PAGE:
Research Spotlight: Using Museum Specimens to Refine Models of Species Distribution

Contributed by: Charlotte Germain-Aubrey

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Using distribution models are crucial for estimating levels of biodiversity at the landscape level. Museum specimens are a significant source of information for these models as they witness current but also past habitats. When coupling this information with historical climate information, museum data become a powerful tool to define a species’ niche, infer its potential changes in the historical past, and project the impact of global change on its distribution.

Museum Specimens for Better Models

In my research, I am developing tools that will enable scientists to construct models based on digitized museum specimen data (and other information). My own research focuses on plants in Florida. Using data from herbaria and other observation sources, I gathered enough high-quality data to build distribution models for 1,548 species and create maps of alpha diversity and endemism hotspots. Associating the date of collection of the specimen with the yearly climate data (from PRISM) proved very useful, especially for narrow endemics, usually limited by subtle variations in climate variables. These methods are still being refined and tested, and Florida offers an unprecedented source of expert knowledge that we can use to ground proof our models. So far, our models have yielded more realistic alpha diversity maps than the typical modeling based on climate variables averaged over several decades (Bioclim), and further work will continue to improve the models (Fig. 1.).

The Future of Florida Plants

We have projected these models into the future to investigate the impact of climate change on the landscape of Florida plants. The most diverse areas will lose diversity (in terms of species number) while the least diverse areas will gain diversity (Fig. 2). We hypothesize that there will be a homogenization of the landscape, with some species becoming more widespread, while others disappear. The mapping of beta diversity over the landscape seems to confirm this hypothesis, with fewer areas showing high geographic species turnover (Fig. 3).

We have also calculated the risk of complete extinction of all species of plants and of endemic species only, using raw models under climate scenarios caused by different levels of CO2 emissions. Gradually, we added layers of complexity, taking sea level rise, dispersal limitation, and projections of urbanization into consideration (Table 1). The main factor affecting the extinction risk in plants in Florida is the level of CO2 emissions!!! The good news is that it is one factor we can do something about…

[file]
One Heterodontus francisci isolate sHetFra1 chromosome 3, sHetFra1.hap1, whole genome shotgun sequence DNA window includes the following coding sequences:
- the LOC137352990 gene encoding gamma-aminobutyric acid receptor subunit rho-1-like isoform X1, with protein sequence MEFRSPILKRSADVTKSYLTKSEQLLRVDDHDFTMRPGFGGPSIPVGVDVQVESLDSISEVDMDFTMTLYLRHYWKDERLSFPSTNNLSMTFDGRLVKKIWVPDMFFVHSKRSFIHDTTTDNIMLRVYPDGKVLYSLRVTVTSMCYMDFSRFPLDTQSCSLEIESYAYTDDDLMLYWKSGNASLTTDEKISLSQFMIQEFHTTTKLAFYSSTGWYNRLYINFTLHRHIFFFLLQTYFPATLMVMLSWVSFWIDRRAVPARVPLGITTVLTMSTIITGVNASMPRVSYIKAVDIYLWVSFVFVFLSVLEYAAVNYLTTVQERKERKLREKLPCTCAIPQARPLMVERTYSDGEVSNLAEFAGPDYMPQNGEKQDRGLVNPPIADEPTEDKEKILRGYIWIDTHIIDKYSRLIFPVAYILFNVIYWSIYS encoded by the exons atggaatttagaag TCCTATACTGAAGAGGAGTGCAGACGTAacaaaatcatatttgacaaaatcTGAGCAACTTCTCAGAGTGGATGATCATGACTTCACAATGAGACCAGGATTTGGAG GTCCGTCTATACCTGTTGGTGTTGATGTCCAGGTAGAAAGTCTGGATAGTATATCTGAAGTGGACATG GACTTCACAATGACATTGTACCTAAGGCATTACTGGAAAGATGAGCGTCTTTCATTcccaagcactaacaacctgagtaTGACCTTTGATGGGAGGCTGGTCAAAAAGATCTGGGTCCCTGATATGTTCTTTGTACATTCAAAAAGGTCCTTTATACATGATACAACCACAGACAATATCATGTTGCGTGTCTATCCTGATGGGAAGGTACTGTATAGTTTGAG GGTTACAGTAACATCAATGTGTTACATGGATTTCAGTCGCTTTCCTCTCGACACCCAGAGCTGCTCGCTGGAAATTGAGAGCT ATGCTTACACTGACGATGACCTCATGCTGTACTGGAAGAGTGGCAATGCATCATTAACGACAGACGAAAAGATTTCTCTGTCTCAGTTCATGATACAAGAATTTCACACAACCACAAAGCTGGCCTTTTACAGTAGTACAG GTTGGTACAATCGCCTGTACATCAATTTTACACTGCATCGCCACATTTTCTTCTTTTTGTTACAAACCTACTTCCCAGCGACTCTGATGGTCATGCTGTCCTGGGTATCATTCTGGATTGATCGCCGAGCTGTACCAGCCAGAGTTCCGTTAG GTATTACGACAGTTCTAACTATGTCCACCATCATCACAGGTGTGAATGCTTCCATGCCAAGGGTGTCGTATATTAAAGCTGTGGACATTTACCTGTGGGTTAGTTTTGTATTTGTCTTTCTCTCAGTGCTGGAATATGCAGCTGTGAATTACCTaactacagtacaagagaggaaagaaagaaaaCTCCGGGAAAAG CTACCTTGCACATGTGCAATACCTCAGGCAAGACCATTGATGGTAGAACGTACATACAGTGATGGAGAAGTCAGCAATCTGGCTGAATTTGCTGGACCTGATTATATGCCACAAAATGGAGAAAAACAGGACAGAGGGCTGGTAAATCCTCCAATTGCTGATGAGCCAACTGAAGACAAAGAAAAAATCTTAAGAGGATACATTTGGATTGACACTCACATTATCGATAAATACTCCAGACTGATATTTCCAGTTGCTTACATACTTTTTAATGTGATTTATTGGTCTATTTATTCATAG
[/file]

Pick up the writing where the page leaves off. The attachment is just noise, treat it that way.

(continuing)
Biodiversity as a Product of Evolution

Preserving species number is not sufficient for effective conservation. IUCN guidelines explicitly state that a community of species should also be assessed as a product of evolution. For the same number of species, is it better to preserve representatives of 5 or 10 different plant families? In order to estimate the evolutionary diversity of plants in Florida, we reconstructed a phylogenetic tree of the same 1,548 species for which we have distribution models. Harvesting approximately half the matK + rcbL sequences from GenBank and producing the remainder ourselves, we obtained a tree of satisfying resolution and topology (Fig. 4). Combining the information from the species distribution map (e.g., Fig. 1), which encompasses over 8,000 pixels, or communities (list of species), with the phylogenetic tree, we can calculate the accumulated evolutionary history for each pixel (Fig. 5). With a randomization test, we can then evaluate whether each community represents more (overdispersal) or less (clustering) evolutionary history than expected at random, given all species present in all communities of Florida. This approach allows us to reconstruct a map of the evolutionary history of plant communities in Florida (Fig. 6). This map clearly distinguishes the three major EPA ecoregions in Florida, an encouraging sign that this approach successfully reconstructs expert knowledge on biodiversity and can therefore be applied to regions with lesser expert knowledge but important conservation needs.

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